My mother, Maryellen, inspired me to write that letter. If I had been an unhappy child I would never have been able to write it or dream of those beautiful, unborn babies. My mom made life an adventure in every way. I'm certainly not saying she was perfect, no one is. She made mistakes - we all do. There's no handbook on how to raise a Norman Rockwell family but she would scrape and fight and protect us in every way possible plus she had a marriage which served as an amazing example to myself as well as to the rest of my brothers and sisters; a marriage so beautiful that it's almost impossible to emulate.

When she met my first husband (and if he or his family is reading this, please don't be offended), I remember her clearly stating, "Why don't you go out with that nice young man, Eric?" (Eric is my current husband, clearly mother's are always right). She KNEW the moment she met Eric that he was quality; that he was a man who would treat me with the same respect and love as my father had treated her and again, she was so very right. For over thirty years, since I met Eric in high school, he has been my soul mate. I wake up and fall asleep with laughter next to this man everyday. I almost lost him last year - which, when I can gather the strength, I will tell that story - but had he died that awful morning, I would have died with him. My father died on December 22, 2004 and on that day a piece of my mother died too. She is stronger and braver than anyone I've ever known. Their love was a once in a lifetime love and yet last year she stood next to me for three weeks while I endured the hardest time of my life watching my soul mate nearly slip away from me. I will never forget that.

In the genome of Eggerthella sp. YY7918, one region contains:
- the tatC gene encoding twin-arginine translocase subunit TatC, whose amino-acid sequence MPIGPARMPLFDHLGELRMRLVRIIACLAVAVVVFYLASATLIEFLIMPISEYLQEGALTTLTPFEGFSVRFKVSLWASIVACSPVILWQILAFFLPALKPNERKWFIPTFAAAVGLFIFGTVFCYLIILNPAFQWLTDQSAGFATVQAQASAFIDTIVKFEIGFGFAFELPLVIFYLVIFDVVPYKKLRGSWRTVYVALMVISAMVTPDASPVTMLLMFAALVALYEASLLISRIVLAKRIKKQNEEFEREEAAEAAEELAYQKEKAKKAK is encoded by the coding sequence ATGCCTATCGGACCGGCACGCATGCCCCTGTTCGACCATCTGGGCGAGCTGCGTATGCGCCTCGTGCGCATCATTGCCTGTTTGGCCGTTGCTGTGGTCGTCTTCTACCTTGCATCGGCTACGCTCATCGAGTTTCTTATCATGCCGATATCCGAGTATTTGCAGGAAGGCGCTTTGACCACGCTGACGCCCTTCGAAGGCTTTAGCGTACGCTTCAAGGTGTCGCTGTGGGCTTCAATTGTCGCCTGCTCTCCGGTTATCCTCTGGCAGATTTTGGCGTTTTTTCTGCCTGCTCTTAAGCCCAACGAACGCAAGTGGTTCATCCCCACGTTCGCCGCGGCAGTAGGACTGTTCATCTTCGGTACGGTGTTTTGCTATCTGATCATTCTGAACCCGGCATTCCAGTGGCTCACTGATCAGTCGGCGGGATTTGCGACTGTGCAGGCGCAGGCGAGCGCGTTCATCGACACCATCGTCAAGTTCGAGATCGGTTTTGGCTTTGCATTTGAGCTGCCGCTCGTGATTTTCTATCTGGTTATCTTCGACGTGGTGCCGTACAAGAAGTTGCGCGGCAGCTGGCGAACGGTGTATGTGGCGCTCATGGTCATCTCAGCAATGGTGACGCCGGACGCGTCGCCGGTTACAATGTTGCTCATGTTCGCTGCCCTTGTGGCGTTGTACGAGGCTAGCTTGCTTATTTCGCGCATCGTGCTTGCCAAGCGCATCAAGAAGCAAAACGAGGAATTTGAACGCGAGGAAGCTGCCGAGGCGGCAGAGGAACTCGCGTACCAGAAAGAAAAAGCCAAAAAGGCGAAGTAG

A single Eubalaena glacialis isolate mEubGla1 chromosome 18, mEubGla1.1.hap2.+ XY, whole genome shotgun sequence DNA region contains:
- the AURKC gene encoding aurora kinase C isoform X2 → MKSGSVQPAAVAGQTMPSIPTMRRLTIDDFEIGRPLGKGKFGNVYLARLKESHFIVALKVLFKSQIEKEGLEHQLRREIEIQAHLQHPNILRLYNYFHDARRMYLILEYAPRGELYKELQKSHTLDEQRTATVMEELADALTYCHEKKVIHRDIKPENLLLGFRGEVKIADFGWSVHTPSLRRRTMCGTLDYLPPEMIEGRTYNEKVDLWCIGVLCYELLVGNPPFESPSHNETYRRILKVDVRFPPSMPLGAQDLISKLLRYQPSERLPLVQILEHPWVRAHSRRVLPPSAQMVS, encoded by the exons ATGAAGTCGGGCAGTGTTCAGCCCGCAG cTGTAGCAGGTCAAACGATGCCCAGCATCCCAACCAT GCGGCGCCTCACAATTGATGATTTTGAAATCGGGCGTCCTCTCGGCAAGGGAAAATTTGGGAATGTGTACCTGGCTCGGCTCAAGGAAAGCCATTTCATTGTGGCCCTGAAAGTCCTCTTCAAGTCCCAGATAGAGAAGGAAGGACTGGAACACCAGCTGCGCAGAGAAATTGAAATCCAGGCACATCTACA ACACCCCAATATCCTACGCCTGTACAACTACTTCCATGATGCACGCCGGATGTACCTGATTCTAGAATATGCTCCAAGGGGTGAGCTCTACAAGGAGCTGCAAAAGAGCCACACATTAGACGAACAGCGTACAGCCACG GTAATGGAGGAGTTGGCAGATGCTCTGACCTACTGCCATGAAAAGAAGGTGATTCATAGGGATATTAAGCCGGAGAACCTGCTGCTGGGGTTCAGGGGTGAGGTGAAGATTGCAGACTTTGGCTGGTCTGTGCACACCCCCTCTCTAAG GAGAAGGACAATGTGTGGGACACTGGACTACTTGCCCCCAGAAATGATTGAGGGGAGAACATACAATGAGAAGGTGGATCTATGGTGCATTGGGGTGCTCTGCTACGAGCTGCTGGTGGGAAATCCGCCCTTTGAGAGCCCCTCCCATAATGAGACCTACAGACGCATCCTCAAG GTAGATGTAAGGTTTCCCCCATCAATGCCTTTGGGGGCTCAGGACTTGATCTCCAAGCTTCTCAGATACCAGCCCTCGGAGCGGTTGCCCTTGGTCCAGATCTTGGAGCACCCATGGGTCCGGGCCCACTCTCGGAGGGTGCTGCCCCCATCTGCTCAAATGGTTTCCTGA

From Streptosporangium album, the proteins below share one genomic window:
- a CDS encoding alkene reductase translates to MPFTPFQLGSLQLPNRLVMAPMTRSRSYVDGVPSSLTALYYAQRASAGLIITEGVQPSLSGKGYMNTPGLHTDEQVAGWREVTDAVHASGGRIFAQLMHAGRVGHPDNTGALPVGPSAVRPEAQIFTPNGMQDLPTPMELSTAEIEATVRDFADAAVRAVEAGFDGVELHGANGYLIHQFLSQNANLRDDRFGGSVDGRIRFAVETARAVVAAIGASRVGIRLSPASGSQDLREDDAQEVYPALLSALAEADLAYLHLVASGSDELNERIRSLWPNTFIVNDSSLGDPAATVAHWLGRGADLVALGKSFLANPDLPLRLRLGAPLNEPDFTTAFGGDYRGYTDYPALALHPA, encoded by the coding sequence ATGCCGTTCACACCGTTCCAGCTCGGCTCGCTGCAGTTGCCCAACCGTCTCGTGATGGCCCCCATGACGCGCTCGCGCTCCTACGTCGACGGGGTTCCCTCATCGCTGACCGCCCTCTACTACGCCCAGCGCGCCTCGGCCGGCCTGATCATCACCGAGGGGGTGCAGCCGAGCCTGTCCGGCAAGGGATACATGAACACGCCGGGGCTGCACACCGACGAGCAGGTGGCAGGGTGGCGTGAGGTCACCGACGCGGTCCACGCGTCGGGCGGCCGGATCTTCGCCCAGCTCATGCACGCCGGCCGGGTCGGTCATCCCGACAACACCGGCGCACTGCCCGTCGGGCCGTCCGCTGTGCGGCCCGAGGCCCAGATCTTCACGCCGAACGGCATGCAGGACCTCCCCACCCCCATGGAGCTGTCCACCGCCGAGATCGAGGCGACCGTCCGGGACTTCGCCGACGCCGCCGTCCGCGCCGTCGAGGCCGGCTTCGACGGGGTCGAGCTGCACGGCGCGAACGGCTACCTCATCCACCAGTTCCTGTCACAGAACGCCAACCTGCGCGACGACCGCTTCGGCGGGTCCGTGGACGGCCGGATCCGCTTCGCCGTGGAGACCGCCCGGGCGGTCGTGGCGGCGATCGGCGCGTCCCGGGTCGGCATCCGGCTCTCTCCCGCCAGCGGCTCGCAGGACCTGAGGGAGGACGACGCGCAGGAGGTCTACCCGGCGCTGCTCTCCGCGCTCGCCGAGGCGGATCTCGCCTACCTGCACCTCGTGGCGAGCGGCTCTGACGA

Earlier I mentioned that my mom made life adventurous. It's true. I've heard somewhere that it "never rains in Southern California" but on one Halloween, with four little ones waiting patiently to go Trick or Treating, we had a tremendous storm. My mother (with the help of my somewhat inpatient and exhausted dad), repeatedly changed costumes and stood behind every door in our little house countless times so we could holler, "Trick or Treat"!

Family vacations were not ordinary because mom ensured that they were nothing if not extraordinary. If there was an opportunity to take a Catamaran around an island, we did it. If a Cessna was available to fly over the mountains of Kauai, we chartered it. If mom could find a beach house big enough to fill with cousins, family and friends for a summer, well then yes - we did that too. Whatever adventure mom read about, if dad was agreeable (and he rarely said no) we found ourselves immersed in it. We houseboated at Lake Shasta. Waterskii'd. Went snow skiing in Utah during Christmas. In every corner of my mind there's an incredible memory with a smile.

Thank you mom for every happy memory you've given me, every phone call of encouragement, for the financial help when I could barely breathe through the medical bills, for being here three weeks even though you were desperately needed back home, for all the laughter we've shared over the years, for encouraging me with my dreams and not judging me, and for being one of my dearest friends. Finally, when I was young and stupid I used to say, "I'm never going to be like my mother". Now my greatest hope is that I can be half as wonderful as you.

I love you. Happy Mother's Day.
Maria